Buick engages extra gear to steer Ortensia to Nunthorpe triumph

 

Australian sprinters have a reputation for unadulterated speed, but the latest to plunder a big prize on these shores did so despite being unable to cope with the early pace.

Ortensia's unfeasible burst from the rear, under an admirably composed William Buick, secured a dramatic success in the Group One Coolmore Nunthorpe Stakes at York yesterday – and so replicated a very similar performance in Dubai in March.

That had confirmed the mare's relish for fast ground, and her adventurous connections were duly disappointed when a wet summer extended from Royal Ascot to the July Cup. She had bounced back at Goodwood last time, but this fast, flat track on slowing ground made it seem impossible that she might yet get involved when still struggling at halfway. Buick, however, allowed her to find her stride and did not go into overdrive even as she began to close along the far rail. Spirit Quartz had just wrested control from the trail-blazing Hamish McGonagall when Ortensia pounced to get up by a neck.

"I don't know how she did it, to be honest," Buick confessed. "They went very fast and I was a long way back, but I could hold a straight course the whole way and she's so much better when she doesn't have to be switched. I don't think I've been quicker in a race before, and they got her off the bridle, but then she hits that sixth gear. The ground is a little bit loose, as well, so that probably didn't help her early on – we were wheel-spinning a bit. But she showed today she's superior to the sprinters over here."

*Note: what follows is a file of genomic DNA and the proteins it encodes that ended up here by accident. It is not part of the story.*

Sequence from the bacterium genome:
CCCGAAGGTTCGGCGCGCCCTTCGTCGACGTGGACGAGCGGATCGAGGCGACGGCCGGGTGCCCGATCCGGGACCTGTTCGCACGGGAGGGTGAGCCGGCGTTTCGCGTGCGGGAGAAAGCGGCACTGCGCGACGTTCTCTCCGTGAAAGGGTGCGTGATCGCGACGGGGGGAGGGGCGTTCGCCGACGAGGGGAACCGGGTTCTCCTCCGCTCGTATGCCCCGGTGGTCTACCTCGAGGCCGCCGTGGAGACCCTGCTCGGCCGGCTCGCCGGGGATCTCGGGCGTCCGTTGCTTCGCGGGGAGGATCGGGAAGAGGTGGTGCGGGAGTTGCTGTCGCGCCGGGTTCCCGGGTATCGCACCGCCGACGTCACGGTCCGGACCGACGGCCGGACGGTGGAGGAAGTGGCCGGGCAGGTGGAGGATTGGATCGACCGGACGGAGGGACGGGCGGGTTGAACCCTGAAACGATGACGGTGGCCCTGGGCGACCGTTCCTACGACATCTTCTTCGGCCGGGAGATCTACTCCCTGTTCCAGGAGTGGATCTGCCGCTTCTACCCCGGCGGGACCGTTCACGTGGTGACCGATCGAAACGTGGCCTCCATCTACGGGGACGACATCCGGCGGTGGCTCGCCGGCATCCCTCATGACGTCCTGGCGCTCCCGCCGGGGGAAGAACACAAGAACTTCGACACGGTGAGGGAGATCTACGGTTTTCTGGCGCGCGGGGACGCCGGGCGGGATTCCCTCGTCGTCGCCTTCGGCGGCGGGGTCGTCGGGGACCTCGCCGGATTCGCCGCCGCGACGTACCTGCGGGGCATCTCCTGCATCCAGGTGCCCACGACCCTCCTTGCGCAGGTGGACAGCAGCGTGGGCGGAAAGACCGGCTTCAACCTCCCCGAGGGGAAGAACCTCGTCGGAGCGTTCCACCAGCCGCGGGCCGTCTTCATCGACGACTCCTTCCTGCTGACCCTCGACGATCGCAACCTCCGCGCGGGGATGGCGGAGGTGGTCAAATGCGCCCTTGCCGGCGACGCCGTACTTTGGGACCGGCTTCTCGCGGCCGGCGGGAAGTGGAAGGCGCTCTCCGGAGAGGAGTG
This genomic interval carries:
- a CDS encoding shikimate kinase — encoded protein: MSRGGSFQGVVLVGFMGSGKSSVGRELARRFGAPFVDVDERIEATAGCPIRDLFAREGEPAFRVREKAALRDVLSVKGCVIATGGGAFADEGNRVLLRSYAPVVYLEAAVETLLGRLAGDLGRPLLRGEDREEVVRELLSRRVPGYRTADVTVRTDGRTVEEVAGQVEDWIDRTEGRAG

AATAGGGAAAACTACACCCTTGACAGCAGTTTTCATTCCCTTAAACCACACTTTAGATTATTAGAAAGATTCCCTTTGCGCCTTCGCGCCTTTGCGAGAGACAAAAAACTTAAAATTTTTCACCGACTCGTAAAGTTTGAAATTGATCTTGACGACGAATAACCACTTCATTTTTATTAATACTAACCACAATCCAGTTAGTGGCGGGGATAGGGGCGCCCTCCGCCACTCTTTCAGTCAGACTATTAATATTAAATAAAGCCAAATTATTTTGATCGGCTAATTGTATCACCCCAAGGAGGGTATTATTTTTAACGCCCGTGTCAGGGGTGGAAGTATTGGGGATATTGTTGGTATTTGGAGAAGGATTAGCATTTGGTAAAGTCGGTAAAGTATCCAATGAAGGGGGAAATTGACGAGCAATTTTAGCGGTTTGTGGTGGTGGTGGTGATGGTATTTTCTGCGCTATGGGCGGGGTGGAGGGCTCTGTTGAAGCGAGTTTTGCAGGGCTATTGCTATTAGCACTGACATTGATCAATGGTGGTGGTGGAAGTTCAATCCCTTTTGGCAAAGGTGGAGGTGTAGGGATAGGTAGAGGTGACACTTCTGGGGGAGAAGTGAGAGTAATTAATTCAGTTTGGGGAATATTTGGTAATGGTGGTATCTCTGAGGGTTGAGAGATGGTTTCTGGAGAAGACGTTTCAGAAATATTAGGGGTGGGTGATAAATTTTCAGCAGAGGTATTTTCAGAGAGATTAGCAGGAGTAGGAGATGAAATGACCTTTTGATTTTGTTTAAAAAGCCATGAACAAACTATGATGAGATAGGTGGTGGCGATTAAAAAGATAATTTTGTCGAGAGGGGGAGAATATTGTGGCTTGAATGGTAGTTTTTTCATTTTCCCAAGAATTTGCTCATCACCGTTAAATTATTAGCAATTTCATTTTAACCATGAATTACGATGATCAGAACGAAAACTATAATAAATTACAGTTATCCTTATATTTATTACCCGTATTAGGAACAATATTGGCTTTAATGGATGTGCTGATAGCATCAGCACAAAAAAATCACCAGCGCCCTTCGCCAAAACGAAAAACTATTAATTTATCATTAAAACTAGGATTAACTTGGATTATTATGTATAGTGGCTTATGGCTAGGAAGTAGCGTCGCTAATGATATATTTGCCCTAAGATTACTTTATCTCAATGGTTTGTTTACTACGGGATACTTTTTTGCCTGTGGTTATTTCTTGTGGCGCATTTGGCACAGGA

Paul Messara, her trainer, had been exasperated by renewed downpours the previous day. "I thought we were coming here with no chance," he admitted. He will now train her for the Betfred Sprint Cup at Haydock on Saturday week.

The host county celebrated success in the Irish Thoroughbred Marketing Gimcrack Stakes when Blaine followed up his debut success here last month. His trainer, Kevin Ryan, is likely to confine the colt to just one more start at two. "He's still quite weak," he reasoned. "His work has been exceptional and I was quietly confident. But he's going to develop – and he's got great heart. He's very relaxed, and loves what he's doing."

Turf account

CHRIS MCGRATH'S NAP

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